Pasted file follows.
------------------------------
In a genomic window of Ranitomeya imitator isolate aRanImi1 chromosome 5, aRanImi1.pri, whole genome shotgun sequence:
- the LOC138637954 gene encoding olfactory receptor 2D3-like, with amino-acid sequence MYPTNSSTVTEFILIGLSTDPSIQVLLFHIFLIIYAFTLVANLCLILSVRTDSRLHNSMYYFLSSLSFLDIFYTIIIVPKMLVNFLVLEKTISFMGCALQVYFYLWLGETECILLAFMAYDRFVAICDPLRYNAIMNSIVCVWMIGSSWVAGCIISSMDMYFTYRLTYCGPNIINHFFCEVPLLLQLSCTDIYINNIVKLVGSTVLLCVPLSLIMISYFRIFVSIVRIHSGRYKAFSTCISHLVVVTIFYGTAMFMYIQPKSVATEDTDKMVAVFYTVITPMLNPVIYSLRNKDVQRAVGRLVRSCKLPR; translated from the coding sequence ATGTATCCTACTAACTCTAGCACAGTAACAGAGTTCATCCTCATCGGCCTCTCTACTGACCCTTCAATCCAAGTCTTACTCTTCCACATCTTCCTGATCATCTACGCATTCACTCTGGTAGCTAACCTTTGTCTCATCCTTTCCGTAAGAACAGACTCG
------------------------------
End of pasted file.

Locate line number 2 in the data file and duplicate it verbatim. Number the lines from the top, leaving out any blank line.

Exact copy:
- the LOC138637954 gene encoding olfactory receptor 2D3-like, with amino-acid sequence MYPTNSSTVTEFILIGLSTDPSIQVLLFHIFLIIYAFTLVANLCLILSVRTDSRLHNSMYYFLSSLSFLDIFYTIIIVPKMLVNFLVLEKTISFMGCALQVYFYLWLGETECILLAFMAYDRFVAICDPLRYNAIMNSIVCVWMIGSSWVAGCIISSMDMYFTYRLTYCGPNIINHFFCEVPLLLQLSCTDIYINNIVKLVGSTVLLCVPLSLIMISYFRIFVSIVRIHSGRYKAFSTCISHLVVVTIFYGTAMFMYIQPKSVATEDTDKMVAVFYTVITPMLNPVIYSLRNKDVQRAVGRLVRSCKLPR; translated from the coding sequence ATGTATCCTACTAACTCTAGCACAGTAACAGAGTTCATCCTCATCGGCCTCTCTACTGACCCTTCAATCCAAGTCTTACTCTTCCACATCTTCCTGATCATCTACGCATTCACTCTGGTAGCTAACCTTTGTCTCATCCTTTCCGTAAGAACAGACTCG